Wednesday, 11:30 A.M.
Another day with tight time deadlines, but there's a lot to touch on, so I'll do it in highlight form today!
1) Devastating tornado outbreak from the Dallas-Fort Worth Metroplex into northeast Texas Tuesday. Wow. Tractor trailers flying through the air? Unreal. I head one national forecast mention a tornado risk yesterday, but emphasized it was 'minor'. That didn't work out so well. Kind of like some of my forecasts last month that were woefully underdone on the warmth. But I digress!
That system is still capable of producing severe weather. Yet if you if you look at the visible satellite, and combine it radar images, it would appear that the strongest thunderstorms are now out over the Gulf of Mexico:
Still, the air mass across the South is warm and it is certainly humid, and as you can see from that same image, there's a good deal of sunshine, so be on the lookout for more strong to severe thunderstorms this afternoon into tonight:
2) Cool invasion across the Northeast. A cold front will slip through the region this afternoon with no fanfare. Behind it, high pressure up over Hudson Bay will shift southeastward. With a clear sky and light winds, that's a recipe for frost in a lot of places from parts of the Ohio Valley into the interior mid-Atlantic and New England. The coldest night will be Thursday night and Friday morning. It won't have as far to fall, the high will be overhead, and the air will be bone dry. There could be a hard freeze as well, which makes some fruit growers nervous. I talked to one of our local growers Monday, and he said his peaches have suffered some damage, and a little to the apple crop, but if it gets below 25 for more than an hour or two, they could lose more buds. Not good. It'll get real close tomorrow night where he is. At least it will turn milder again over the Easter weekend with lots of sunshine.
3) Dry pattern. The lack of the spring snowmelt would have been okay had the moistness of the winter pattern continued into March and now early April. It didn't. Now the top soil is quickly drying out, and there's no rain for five days from Chicago to Boston. With the underbrush drying out as well, the danger of brush fires will steadily increase. Any time the winds whip up, it will increase more in these dry air masses. Just ask the folks in Jefferson County, Colorado, about that.
Going into next week, I don't necessarily see storminess returning, either. With the upper-level trough axis likely to be along and then off the East Coast Tuesday to Thursday, the chance of any meaningful storm is pretty low, especially west of the I-95 corridor.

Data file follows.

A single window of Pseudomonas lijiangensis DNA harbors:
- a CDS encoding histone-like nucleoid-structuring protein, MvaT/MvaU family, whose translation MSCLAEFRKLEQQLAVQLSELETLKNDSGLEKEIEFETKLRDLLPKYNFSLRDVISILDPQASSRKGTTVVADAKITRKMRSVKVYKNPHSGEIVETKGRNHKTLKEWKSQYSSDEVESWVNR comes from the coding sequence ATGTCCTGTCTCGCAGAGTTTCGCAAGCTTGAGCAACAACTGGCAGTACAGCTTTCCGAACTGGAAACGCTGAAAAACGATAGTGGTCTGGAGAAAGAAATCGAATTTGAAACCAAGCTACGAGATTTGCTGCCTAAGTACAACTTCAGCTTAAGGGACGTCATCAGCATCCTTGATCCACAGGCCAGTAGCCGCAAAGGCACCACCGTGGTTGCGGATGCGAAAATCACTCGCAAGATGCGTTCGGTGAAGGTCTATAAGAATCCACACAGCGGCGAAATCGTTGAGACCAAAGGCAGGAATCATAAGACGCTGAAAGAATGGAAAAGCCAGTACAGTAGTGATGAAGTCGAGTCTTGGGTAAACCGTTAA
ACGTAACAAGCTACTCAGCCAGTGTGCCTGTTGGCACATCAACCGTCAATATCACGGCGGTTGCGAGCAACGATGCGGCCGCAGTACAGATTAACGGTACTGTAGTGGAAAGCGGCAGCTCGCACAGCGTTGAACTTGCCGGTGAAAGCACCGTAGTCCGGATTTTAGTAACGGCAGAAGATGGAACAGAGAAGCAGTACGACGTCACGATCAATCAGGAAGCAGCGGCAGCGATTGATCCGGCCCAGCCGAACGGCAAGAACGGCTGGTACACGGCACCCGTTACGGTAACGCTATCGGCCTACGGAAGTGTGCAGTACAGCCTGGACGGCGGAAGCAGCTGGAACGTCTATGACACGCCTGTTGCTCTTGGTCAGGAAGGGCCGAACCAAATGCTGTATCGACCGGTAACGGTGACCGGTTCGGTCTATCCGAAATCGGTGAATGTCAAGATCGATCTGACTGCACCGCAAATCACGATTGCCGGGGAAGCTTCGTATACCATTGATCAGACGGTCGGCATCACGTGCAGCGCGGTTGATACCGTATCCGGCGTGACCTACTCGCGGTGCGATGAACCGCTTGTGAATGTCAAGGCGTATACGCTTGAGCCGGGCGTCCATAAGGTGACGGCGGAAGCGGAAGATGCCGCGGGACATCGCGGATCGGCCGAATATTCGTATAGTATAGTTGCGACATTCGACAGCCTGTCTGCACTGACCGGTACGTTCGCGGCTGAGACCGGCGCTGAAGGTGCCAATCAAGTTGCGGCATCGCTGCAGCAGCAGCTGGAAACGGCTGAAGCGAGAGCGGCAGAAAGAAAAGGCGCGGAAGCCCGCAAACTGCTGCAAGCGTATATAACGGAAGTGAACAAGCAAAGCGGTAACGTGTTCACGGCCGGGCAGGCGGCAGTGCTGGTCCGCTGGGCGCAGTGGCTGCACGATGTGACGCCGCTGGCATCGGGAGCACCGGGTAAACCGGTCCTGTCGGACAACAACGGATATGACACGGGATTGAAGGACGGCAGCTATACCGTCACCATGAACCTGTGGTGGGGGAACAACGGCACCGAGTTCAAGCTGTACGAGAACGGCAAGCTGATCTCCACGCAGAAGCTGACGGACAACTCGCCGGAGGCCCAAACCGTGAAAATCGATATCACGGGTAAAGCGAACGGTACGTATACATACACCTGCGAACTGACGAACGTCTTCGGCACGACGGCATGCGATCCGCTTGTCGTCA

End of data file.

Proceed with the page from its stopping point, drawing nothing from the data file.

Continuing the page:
4) Warming in the West. It has been a long time in coming, but finally the upper level ridge will get far enough west that even the West Coast states will have some semblance of nice spring weather. Look at the projected temperature anomalies for Monday:
Granted, that's not saying it will reach the 70s in Seattle or Portland, but 60s with some sunshine would be nice, and 70s are likely in Boise for a couple of days, maybe 80 in Salt Lake City. It should be pretty nice and getting warmer over the Easter weekend. Now, it may not last if this is right:
If the PNA really does go negative again, which the modeling supports, then another deep upper-level trough will slam the West Coast later next week and bring more chilly air, clouds, rain and mountain snows to parts of Washington, Oregon, and California.
Two systems will delay the onset of warm weather in the Ohio Valley and the East over the next week or so, but then it should get warm all across the country heading into the Memorial Day weekend.
A turn to much colder air over the Northeast and mid-Atlantic states will set the stage for a rain and snow storm later this weekend before it turns much warmer later next week.
It's warm now, but will turn much colder this weekend, with a storm threat later Saturday into Sunday. Warmth will return by the second half of next week.
Though it is cold now east of the Mississippi, with a couple of opportunities for snow into the weekend, a blast of warmth is due for much of the country east of the Rockies next week.
Warm air will once again surge eastward from the Plains to the East Coast this weekend and early next week. A strong storm next Tuesday and Wednesday will then be followed by colder air later next week.
A storm in Southeast Texas will generate severe thunderstorms this afternoon and tonight, and some wet snow on its western flank as it heads into the Ohio Valley tomorrow.